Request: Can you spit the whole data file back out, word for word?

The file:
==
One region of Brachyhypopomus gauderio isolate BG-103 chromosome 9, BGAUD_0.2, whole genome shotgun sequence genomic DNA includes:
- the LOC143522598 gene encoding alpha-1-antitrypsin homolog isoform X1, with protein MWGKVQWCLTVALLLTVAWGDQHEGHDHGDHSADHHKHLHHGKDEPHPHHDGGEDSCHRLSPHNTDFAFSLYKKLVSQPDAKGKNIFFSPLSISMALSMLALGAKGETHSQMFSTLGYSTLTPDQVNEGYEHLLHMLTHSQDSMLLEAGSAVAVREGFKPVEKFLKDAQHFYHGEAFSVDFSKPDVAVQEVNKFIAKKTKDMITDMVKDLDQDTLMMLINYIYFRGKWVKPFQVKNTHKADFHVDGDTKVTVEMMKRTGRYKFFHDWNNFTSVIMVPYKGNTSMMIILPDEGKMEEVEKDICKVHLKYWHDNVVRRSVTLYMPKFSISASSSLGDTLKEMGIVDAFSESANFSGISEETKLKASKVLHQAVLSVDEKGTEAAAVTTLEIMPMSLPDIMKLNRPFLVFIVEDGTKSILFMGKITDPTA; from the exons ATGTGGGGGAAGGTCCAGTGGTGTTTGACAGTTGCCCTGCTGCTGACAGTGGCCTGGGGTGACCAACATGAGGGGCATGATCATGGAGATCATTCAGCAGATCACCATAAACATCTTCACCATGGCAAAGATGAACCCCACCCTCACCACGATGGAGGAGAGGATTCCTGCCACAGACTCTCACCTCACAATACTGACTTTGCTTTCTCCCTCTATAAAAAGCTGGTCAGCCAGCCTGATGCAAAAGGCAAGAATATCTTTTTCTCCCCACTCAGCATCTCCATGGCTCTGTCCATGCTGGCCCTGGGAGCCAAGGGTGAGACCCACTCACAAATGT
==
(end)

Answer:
One region of Brachyhypopomus gauderio isolate BG-103 chromosome 9, BGAUD_0.2, whole genome shotgun sequence genomic DNA includes:
- the LOC143522598 gene encoding alpha-1-antitrypsin homolog isoform X1, with protein MWGKVQWCLTVALLLTVAWGDQHEGHDHGDHSADHHKHLHHGKDEPHPHHDGGEDSCHRLSPHNTDFAFSLYKKLVSQPDAKGKNIFFSPLSISMALSMLALGAKGETHSQMFSTLGYSTLTPDQVNEGYEHLLHMLTHSQDSMLLEAGSAVAVREGFKPVEKFLKDAQHFYHGEAFSVDFSKPDVAVQEVNKFIAKKTKDMITDMVKDLDQDTLMMLINYIYFRGKWVKPFQVKNTHKADFHVDGDTKVTVEMMKRTGRYKFFHDWNNFTSVIMVPYKGNTSMMIILPDEGKMEEVEKDICKVHLKYWHDNVVRRSVTLYMPKFSISASSSLGDTLKEMGIVDAFSESANFSGISEETKLKASKVLHQAVLSVDEKGTEAAAVTTLEIMPMSLPDIMKLNRPFLVFIVEDGTKSILFMGKITDPTA; from the exons ATGTGGGGGAAGGTCCAGTGGTGTTTGACAGTTGCCCTGCTGCTGACAGTGGCCTGGGGTGACCAACATGAGGGGCATGATCATGGAGATCATTCAGCAGATCACCATAAACATCTTCACCATGGCAAAGATGAACCCCACCCTCACCACGATGGAGGAGAGGATTCCTGCCACAGACTCTCACCTCACAATACTGACTTTGCTTTCTCCCTCTATAAAAAGCTGGTCAGCCAGCCTGATGCAAAAGGCAAGAATATCTTTTTCTCCCCACTCAGCATCTCCATGGCTCTGTCCATGCTGGCCCTGGGAGCCAAGGGTGAGACCCACTCACAAATGT